Cancer Institute to Start Bone Marrow Transplant
The Uganda Cancer Institute (UCI) is about to start conducting bone marrow transplant treatment for children who present with blood cancers, the Executive Director, Dr. Jackson Orem has revealed.
He said this while speaking during a pre-conference meeting for an upcoming International Society of Pediatric Oncology Conference where experts from fifty African countries will gather in Uganda to discuss among others advances in treatment for childhood cancers.
Dr. Orem said the bone marrow treatment will start early next year as they plan to open as a regional center of excellence for oncology in December.
A bone marrow transplant involves taking cells that are normally found in the bone marrow called stem cells, filtering those cells, and giving them back to the patient or sometimes they are donated to the patient by another person. Once this is successfully done, a patient is cured of cancer.
In Uganda, Dr. Joyce Balagadde Kambugu, a childhood cancer specialist says this treatment will help them save more children since leukemia is among the top four cancers received at the institute.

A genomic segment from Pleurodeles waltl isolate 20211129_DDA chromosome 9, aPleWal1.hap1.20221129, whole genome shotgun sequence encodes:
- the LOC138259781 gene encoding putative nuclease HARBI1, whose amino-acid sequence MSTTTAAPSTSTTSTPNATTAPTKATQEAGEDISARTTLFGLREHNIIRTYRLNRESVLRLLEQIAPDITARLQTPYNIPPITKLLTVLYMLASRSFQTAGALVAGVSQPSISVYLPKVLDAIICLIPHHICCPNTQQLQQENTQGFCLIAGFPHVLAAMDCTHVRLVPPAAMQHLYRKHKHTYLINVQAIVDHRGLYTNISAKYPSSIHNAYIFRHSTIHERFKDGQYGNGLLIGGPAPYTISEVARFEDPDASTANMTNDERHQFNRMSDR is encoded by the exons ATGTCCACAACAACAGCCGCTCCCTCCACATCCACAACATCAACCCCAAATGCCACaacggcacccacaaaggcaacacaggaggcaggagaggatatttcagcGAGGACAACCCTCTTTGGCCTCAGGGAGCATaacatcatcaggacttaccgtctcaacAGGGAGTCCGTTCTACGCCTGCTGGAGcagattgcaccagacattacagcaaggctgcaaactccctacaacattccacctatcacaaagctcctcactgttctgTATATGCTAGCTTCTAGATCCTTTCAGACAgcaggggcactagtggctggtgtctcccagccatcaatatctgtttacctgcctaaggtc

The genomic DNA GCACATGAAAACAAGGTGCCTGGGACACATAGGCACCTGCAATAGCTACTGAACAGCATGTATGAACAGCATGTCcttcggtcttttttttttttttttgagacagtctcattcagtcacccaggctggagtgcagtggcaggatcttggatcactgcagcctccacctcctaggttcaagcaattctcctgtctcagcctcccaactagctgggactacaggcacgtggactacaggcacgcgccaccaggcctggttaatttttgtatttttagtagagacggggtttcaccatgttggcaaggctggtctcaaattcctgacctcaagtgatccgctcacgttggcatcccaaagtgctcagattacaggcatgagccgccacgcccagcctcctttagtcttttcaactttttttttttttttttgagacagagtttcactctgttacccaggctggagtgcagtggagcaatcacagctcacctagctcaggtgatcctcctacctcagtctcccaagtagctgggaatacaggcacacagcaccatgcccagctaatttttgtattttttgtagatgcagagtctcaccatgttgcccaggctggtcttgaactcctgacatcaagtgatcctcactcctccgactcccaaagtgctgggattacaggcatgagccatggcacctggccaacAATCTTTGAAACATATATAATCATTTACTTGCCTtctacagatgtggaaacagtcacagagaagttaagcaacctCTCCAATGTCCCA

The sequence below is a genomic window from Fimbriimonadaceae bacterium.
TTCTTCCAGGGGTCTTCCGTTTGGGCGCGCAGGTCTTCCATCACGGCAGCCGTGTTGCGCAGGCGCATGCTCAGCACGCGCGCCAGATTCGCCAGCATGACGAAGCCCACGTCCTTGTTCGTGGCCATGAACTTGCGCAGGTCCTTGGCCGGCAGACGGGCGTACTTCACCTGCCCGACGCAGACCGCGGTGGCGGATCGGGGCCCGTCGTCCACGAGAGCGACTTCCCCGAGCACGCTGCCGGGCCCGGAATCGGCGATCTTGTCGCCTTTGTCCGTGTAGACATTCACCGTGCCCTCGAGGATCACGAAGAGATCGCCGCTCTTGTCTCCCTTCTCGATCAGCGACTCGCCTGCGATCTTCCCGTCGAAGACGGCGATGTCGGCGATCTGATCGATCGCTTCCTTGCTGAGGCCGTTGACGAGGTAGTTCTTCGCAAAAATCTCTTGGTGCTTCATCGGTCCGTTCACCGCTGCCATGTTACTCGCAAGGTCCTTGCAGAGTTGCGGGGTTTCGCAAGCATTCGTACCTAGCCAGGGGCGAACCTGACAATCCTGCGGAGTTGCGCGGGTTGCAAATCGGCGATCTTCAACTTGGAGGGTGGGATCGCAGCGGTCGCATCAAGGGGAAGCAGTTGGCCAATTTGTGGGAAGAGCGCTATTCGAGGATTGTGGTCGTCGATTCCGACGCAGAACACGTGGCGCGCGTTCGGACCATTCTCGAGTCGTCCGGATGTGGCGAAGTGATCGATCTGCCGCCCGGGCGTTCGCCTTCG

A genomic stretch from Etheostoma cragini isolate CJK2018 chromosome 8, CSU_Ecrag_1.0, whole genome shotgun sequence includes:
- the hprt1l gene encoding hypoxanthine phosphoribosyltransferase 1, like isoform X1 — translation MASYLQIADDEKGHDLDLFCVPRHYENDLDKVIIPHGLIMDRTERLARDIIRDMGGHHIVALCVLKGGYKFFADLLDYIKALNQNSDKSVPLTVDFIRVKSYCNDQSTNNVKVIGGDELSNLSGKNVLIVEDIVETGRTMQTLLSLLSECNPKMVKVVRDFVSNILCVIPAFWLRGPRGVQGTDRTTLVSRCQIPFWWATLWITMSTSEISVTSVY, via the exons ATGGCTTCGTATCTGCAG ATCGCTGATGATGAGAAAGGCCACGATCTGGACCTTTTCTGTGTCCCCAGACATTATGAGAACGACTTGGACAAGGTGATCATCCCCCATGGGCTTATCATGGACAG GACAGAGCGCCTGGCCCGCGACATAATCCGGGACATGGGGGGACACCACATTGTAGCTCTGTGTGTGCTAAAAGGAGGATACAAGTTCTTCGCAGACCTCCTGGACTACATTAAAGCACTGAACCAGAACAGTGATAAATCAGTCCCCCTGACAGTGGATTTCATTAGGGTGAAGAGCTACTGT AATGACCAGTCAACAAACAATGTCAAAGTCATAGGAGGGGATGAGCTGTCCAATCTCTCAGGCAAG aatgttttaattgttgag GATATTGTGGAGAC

So far, she says the cure rate for children who present with the commonest cancer such that including leukemia, cancer of the muscles, Wilms’ tumor, and lymphomas is just 50% yet childhood cancers are 90% curable if a child presents early to care and gets appropriate treatment.
In addition to this treatment, Dr. Kambugu explains that they have already introduced targeted treatment where children no longer have to endure the old type of chemotherapy that kills both normal and sick cells, especially for leukemia and cancer of the lymph nodes.
Dr. Kambugu who is also the Continental President of the International Society of Pediatric Oncology (SIOP Africa) says the advances Uganda has made in cancer care with very limited resources and the fact that they quickly adapt treatment innovations is partly the reason why they are hosting the conference to share experiences with colleagues on the continent and see what can be adopted here or what others can borrow from Uganda.
Every year, however, Uganda sees between 600 and 700 children presenting to UCI or Mbarara hospital with cancer and she says these represent just 25% of children who they predict to be battling the disease.